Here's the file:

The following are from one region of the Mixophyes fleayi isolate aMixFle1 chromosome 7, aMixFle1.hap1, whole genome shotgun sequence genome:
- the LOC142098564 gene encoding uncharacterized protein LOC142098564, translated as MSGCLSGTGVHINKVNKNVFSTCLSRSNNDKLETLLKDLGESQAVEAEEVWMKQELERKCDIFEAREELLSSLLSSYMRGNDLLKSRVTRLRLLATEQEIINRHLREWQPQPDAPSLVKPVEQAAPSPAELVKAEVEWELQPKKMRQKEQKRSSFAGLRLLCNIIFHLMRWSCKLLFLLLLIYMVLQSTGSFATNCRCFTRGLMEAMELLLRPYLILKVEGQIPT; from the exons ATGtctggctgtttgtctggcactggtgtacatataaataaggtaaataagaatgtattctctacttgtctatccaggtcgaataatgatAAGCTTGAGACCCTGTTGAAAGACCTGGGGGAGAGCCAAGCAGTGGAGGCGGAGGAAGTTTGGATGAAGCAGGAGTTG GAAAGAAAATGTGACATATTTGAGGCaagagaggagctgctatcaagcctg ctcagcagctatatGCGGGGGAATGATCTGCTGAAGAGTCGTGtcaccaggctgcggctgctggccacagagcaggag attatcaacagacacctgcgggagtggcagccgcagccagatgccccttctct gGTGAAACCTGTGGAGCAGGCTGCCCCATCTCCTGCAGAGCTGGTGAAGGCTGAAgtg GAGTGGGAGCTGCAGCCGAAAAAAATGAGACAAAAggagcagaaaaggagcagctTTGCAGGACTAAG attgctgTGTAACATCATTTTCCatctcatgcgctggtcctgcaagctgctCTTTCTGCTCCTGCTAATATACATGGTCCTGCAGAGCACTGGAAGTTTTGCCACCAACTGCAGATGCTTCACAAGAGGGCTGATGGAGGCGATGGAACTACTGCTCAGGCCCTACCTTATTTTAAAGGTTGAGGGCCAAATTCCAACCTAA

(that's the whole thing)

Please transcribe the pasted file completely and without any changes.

The following are from one region of the Mixophyes fleayi isolate aMixFle1 chromosome 7, aMixFle1.hap1, whole genome shotgun sequence genome:
- the LOC142098564 gene encoding uncharacterized protein LOC142098564, translated as MSGCLSGTGVHINKVNKNVFSTCLSRSNNDKLETLLKDLGESQAVEAEEVWMKQELERKCDIFEAREELLSSLLSSYMRGNDLLKSRVTRLRLLATEQEIINRHLREWQPQPDAPSLVKPVEQAAPSPAELVKAEVEWELQPKKMRQKEQKRSSFAGLRLLCNIIFHLMRWSCKLLFLLLLIYMVLQSTGSFATNCRCFTRGLMEAMELLLRPYLILKVEGQIPT; from the exons ATGtctggctgtttgtctggcactggtgtacatataaataaggtaaataagaatgtattctctacttgtctatccaggtcgaataatgatAAGCTTGAGACCCTGTTGAAAGACCTGGGGGAGAGCCAAGCAGTGGAGGCGGAGGAAGTTTGGATGAAGCAGGAGTTG GAAAGAAAATGTGACATATTTGAGGCaagagaggagctgctatcaagcctg ctcagcagctatatGCGGGGGAATGATCTGCTGAAGAGTCGTGtcaccaggctgcggctgctggccacagagcaggag attatcaacagacacctgcgggagtggcagccgcagccagatgccccttctct gGTGAAACCTGTGGAGCAGGCTGCCCCATCTCCTGCAGAGCTGGTGAAGGCTGAAgtg GAGTGGGAGCTGCAGCCGAAAAAAATGAGACAAAAggagcagaaaaggagcagctTTGCAGGACTAAG attgctgTGTAACATCATTTTCCatctcatgcgctggtcctgcaagctgctCTTTCTGCTCCTGCTAATATACATGGTCCTGCAGAGCACTGGAAGTTTTGCCACCAACTGCAGATGCTTCACAAGAGGGCTGATGGAGGCGATGGAACTACTGCTCAGGCCCTACCTTATTTTAAAGGTTGAGGGCCAAATTCCAACCTAA